A gamma ray telescope is set to come up at Hanle, Ladakh, in 2015 and start operations in 2016. Hanle was one of the sites proposed to install a part of the Cherenkov Telescope Array, too. A survey conducted in the 1980s and 90s threw up Hanle as a suitable site to host telescopes because “it had very clear and dark skies almost throughout the year, and a large number of photometric and spectroscopic nights,” according to Dr. Pratik Majumdar of the Saha Institute of Nuclear Physics, Kolkata.
The Cherenkov Telescope Array will comprise networked arrays of telescopes in the northern and southern hemispheres to study and locate sources of up to 100-TeV gamma rays. Dr. Subir Sarkar at Oxford University had told me at the time that “the CTA southern observatory will be able to study the center of the galaxy, while the northern observatory [of which the Hanle telescope will be a part] will focus on extra-galactic sources.” Another Cherenkov telescope, called HAGAR, has been in operation at Hanle since 2008, according to Dr. Majumdar.
Although Hanle was in the running around July 2013, its name was lifted from the list by April 2014. Dr Sarkar had written to me earlier,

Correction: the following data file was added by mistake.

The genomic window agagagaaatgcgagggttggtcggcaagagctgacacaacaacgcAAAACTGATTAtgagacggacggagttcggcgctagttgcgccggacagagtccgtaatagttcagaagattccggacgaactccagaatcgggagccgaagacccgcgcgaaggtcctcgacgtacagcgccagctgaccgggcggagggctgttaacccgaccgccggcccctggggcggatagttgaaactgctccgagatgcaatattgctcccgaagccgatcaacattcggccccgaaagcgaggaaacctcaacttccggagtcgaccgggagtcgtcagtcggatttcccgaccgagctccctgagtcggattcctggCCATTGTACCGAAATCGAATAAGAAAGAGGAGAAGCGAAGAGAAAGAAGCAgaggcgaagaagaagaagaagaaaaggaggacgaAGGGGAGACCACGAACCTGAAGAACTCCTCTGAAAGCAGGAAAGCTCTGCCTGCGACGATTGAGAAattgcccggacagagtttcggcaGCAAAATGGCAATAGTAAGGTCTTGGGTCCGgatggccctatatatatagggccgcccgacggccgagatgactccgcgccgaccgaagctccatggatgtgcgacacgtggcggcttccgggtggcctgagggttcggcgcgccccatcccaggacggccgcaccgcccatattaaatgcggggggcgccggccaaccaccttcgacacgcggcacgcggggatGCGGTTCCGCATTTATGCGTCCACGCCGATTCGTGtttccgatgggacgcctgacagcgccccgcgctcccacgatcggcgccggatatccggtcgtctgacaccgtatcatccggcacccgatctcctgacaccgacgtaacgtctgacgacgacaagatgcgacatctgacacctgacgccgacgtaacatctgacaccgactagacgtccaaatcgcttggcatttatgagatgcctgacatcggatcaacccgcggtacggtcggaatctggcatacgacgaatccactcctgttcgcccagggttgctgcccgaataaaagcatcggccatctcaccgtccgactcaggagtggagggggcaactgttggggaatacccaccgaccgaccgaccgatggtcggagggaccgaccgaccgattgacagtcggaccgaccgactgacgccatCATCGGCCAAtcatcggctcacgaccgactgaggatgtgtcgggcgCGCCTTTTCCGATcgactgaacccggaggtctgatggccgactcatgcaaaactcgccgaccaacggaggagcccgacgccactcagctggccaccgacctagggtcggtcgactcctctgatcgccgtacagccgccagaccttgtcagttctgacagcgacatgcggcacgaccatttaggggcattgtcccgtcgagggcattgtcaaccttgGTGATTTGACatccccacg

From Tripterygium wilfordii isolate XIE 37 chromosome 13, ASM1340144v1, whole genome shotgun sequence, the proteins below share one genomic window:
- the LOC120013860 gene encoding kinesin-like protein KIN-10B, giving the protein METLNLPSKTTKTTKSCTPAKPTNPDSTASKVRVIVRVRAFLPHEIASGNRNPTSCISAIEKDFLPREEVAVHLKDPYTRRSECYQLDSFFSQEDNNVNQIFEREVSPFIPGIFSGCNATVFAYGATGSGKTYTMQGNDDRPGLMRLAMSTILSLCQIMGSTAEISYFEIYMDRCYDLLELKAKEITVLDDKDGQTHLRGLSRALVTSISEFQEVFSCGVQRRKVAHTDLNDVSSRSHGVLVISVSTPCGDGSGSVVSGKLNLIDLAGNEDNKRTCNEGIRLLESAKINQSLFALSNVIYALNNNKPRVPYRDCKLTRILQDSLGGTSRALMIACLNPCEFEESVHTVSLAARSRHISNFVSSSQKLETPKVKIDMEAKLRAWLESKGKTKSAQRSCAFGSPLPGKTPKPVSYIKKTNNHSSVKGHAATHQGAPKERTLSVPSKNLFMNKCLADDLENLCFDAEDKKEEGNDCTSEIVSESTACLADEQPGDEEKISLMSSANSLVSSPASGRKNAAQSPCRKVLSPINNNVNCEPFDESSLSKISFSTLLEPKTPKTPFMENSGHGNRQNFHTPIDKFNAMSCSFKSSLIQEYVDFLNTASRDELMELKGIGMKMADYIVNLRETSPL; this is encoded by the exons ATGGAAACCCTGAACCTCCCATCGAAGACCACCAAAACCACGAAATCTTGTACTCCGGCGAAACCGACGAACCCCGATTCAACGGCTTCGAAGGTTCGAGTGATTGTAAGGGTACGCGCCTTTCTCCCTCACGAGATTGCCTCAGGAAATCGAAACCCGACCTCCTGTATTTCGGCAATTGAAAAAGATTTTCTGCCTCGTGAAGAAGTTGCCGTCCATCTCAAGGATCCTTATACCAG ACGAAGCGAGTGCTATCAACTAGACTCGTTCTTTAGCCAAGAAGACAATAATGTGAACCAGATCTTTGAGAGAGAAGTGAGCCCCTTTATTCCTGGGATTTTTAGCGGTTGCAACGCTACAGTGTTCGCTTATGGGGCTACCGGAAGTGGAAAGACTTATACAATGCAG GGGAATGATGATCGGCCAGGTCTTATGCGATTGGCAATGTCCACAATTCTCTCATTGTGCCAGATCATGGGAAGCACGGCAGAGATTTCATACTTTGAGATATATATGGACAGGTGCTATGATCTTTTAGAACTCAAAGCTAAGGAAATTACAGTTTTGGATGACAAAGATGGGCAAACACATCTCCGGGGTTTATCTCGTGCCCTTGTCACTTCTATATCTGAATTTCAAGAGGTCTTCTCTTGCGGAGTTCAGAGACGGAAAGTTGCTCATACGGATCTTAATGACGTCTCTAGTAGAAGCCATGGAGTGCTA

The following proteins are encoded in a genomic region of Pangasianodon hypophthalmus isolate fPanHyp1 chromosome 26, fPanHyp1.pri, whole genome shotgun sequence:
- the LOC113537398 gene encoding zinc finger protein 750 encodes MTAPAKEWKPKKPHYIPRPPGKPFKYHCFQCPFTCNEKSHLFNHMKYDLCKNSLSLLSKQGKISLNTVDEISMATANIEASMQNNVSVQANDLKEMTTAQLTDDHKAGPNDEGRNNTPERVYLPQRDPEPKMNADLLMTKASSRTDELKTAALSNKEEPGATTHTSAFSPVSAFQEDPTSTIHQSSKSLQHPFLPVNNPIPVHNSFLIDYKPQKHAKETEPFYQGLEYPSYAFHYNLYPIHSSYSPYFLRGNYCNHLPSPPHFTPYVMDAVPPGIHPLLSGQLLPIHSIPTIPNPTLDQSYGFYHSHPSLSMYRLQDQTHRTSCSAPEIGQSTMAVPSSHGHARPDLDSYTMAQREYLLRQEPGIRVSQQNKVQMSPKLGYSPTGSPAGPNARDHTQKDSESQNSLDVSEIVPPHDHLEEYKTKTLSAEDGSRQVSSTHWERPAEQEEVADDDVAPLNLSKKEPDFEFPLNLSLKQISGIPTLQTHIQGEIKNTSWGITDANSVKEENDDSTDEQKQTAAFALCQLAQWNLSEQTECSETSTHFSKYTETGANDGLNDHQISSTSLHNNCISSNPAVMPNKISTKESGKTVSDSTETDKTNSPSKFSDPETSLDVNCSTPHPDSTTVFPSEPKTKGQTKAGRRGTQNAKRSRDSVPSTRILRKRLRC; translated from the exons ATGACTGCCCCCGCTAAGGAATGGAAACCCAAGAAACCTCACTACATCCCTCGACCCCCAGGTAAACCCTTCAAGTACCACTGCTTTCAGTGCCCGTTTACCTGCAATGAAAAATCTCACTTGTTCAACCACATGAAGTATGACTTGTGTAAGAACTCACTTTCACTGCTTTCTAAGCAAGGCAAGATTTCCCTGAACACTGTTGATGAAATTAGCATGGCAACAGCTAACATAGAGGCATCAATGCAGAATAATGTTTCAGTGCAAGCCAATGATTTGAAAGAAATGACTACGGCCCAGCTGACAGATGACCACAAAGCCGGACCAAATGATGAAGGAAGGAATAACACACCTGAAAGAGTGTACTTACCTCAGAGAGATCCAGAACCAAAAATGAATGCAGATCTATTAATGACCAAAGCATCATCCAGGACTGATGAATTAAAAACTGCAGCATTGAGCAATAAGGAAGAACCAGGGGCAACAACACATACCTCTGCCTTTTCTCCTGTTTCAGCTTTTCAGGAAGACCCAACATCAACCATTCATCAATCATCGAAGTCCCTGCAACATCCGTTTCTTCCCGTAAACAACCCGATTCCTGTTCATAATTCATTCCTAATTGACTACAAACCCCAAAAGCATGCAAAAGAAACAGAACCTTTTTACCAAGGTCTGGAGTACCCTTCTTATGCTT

“I realize it is interesting to mention to your readers that Hanle, Ladakh is a proposed site. However I should tell you that this is very unlikely – not because the site is unsuitable (in fact it is excellent from the scientific point of view) but because the Indian Govt. does not permit foreign nationals to visit there. I know a French postdoc who was at TIFR for several years and is now working with Pratik Majumdar at SINP … even he has been unable to get clearance to go to Hanle! I do think India needs to be more proactive about opening up to people from abroad, especially in science and technology, in order to benefit from international collaboration. Unfortunately this is not happening!”
This is ‘closedness’ showed up in another place recently: at the INO, Theni.
Dr. Majumdar added,
Almost all the research institutes and installations in India need to pull up their socks particularly in case of dealing with such bureaucratic procedures [of letting foreign scientists move around inside the country]. We do need to change this inhibitive attitude. BARC is another case where bringing in foreigners for work/visits is quite a big hassle and that is not just for foreigners, even any Indian national is not allowed to take laptops/CDs/other electronic items inside BARC without special permissions. This is unthinkable to me in today’s age. So, even though it does not sound very bad always, there are various layers of inhibition where at various levels this has to be fought.
He added that HAGAR operated with similar restrictions. In fact, in 2018, another gamma-ray observatory is set to be installed in Hanle by TIFR and BARC. So we have local scientific institutions asking for more international participation and eager to deliver results, and on the other hand annoying bureaucratic restrictions on those who decide to participate.